Wherever you are, I hope you’ve had a wonderful start to the New Year, and that you’re raring to go for a great year ahead full of growth and learning! Here are some tips to get you started:
1. Focus On Your Learning System, Not Your Goals
Goals on their own are just wishes, really.
Having a system means you have organised a certain number of hours each week for English, with a general plan on what you’re going to focus on.
Once you have organised a good weekly programme, you’ll reach your goals anyhow, assuming you stick to the system. So if you’ve organised 5 hours of classes every week this semester, and on top of this have a few hours for homework and fun activities in English, you’re going to get better and hit your target!
On the other hand, if you say to yourself “I’m going to reach B2 level this year and take the Cambridge First Exam” then it’ll be much much harder if all you have is the goal without the accompanying system.
2. Active Beats Passive
Producing something in English will be more effective than being passive.
Examples of active learning include:
- Reading a text in English and responding to it: summarising what it’s about or answering questions to discover more about what the writer is trying to communicate.
- Listening to the news or watching your favourite TV show and giving yourself a learning task: summarising the day’s top headlines or writing a review of the show.
- Speaking and interacting with your teacher or a partner during class. Let’s say you’re talking about your plans for the New Year: your task could be to present your plans and then to find out if your teacher or friend has made any New Year’s resolutions of their own.
Examples of passive activities which could demotivate you include:
- Listening to the BBC news and then switching off after a few minutes. Or 20 seconds.
- More or less following a discussion in class, but not really taking part (and then looking out the window fantasizing about your date later tonight).
- Downloading 15 apps for learning English but then not using any of them.
- Reading an article about how to write an email but then not actually writing an email.
In short, make sure you’re practising!
For more on listening to the news, check out his worksheet:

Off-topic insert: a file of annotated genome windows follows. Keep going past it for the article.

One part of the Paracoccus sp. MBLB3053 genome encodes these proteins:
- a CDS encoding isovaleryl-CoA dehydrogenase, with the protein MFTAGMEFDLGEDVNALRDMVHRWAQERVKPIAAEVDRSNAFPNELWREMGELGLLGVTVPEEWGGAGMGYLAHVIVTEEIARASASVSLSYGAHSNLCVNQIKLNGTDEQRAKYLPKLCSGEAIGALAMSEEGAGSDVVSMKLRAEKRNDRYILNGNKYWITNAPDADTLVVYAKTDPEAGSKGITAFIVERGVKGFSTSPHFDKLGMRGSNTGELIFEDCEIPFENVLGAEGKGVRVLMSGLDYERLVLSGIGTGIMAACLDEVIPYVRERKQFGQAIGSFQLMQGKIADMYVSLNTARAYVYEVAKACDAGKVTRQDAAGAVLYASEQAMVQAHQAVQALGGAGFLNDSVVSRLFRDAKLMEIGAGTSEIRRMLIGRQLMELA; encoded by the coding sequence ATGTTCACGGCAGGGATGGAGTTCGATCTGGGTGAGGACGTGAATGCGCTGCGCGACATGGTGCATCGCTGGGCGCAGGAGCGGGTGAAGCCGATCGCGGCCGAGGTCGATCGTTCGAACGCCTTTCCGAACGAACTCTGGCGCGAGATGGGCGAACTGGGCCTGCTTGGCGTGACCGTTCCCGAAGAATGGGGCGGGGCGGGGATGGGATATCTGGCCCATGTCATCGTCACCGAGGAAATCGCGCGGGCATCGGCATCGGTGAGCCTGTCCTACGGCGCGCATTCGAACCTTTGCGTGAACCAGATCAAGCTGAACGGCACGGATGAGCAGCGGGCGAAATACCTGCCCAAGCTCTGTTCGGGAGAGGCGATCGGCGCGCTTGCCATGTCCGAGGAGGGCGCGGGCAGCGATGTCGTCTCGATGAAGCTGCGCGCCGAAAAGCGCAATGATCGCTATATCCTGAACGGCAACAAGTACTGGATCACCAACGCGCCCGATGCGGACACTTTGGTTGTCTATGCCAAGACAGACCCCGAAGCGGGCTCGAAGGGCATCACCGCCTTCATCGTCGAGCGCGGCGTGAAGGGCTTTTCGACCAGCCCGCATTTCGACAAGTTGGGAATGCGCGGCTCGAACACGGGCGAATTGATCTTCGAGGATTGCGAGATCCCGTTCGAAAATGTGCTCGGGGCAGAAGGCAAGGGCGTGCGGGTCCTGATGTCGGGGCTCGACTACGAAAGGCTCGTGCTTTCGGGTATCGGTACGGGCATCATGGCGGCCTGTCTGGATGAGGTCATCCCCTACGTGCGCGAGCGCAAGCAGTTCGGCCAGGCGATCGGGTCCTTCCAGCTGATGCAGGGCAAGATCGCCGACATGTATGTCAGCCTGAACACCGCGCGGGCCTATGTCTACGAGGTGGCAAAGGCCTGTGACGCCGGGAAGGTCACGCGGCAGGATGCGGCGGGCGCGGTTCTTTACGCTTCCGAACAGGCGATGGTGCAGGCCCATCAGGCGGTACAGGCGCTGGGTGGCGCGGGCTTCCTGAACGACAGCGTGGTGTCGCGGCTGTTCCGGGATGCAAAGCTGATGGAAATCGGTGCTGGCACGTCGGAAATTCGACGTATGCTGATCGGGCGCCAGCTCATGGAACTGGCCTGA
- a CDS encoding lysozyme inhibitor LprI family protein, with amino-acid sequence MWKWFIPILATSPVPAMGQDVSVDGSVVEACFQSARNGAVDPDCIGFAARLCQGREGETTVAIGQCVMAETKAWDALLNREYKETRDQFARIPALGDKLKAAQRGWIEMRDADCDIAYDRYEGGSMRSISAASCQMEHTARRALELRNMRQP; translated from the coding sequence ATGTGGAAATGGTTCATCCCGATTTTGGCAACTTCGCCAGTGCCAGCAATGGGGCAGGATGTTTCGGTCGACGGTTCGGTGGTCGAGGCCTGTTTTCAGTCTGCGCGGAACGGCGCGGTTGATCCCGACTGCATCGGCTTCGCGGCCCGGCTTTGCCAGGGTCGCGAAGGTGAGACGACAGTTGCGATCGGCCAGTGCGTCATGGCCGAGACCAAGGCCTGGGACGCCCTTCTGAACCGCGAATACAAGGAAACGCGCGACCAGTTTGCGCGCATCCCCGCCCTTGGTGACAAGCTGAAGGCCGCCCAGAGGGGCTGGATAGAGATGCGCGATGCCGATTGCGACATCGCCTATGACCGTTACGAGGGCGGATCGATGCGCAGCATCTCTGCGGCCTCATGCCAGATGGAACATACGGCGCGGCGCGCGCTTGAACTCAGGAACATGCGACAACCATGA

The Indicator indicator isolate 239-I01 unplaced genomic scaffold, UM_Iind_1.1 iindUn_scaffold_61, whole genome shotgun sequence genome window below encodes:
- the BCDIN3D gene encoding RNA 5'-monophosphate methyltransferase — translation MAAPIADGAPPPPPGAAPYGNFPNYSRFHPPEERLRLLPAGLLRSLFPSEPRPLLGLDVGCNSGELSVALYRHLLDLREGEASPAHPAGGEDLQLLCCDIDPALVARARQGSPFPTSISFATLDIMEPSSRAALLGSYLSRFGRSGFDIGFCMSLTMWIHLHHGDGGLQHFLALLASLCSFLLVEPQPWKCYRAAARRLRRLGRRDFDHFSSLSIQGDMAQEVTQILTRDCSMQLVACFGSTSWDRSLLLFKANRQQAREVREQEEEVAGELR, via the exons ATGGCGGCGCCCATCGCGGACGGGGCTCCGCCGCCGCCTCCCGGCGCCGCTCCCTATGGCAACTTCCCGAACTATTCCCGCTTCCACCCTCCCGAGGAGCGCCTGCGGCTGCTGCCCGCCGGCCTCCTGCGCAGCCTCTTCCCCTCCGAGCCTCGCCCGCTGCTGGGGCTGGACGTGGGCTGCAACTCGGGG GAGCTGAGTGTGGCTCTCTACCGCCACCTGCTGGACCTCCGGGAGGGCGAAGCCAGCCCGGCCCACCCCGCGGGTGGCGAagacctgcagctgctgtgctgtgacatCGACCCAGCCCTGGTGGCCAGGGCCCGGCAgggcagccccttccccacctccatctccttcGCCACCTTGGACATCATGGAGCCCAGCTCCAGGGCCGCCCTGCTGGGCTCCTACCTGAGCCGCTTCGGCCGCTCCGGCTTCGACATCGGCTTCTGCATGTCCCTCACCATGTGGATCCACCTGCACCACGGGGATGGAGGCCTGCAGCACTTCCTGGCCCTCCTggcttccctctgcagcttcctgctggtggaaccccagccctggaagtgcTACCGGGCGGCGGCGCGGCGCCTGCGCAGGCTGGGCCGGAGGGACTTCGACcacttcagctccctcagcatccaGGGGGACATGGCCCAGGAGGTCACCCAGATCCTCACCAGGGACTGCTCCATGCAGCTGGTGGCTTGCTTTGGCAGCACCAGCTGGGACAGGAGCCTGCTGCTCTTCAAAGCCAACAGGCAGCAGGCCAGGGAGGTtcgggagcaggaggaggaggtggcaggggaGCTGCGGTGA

3. Busy? Double up and live the language!
At the time of writing I’m still based in Europe, although that’s going to change very soon. I have dance lessons in Czech, and the whole time I’m speaking and interacting and having fun with my teacher.
So instead of just having English lessons, you can do what you are already doing in your everyday life – but in English.
As well, I have conversation classes in Czech with a university student. When I need to write to my accountant, I write it when I’m with her, and then get her feedback before sending it off. Alternatively if I need to go to the post office or a state office, she comes along and the whole thing is much more enjoyable and I’m always picking up new words or improving how to say things.
I totally recommend this for you too – your ‘English hour’ doesn’t have to be a traditional lesson. You can also do things in English during this time that you need to get done.
One more example of what I mean:
Let’s say your New Year’s resolution is to get fit – why not hire a trainer who speaks English..? You’ll be getting fit and losing weight while also interacting in English. If money’s a problem, you can find someone who shares the same goals and head to the gym together and make new friends.
4. Work On Fluency First Before Worrying About Things Such As Grammar
If you’ve been out of the game (= away from English) for a while, a good place to start is to do a lot of speaking and interacting first. Building up your fluency is a great way to feel more confident and self-assured, and then you can take things from there.
Working on your fluency is a bit like preparing a meal. As you start cooking (speaking) you realise that maybe there are some other ingredients missing, and so you can add them in as you go (instead of salt and pepper, the ingredients could be grammar, vocabulary, or pronunciation – well, unless you really want salt with your gerunds!).
However, how will you your meal taste if you throw in the separate ingredients first..? Probably not as good. Start with the interaction and fluency.
5. It’s A Bit Like Learning How To Dance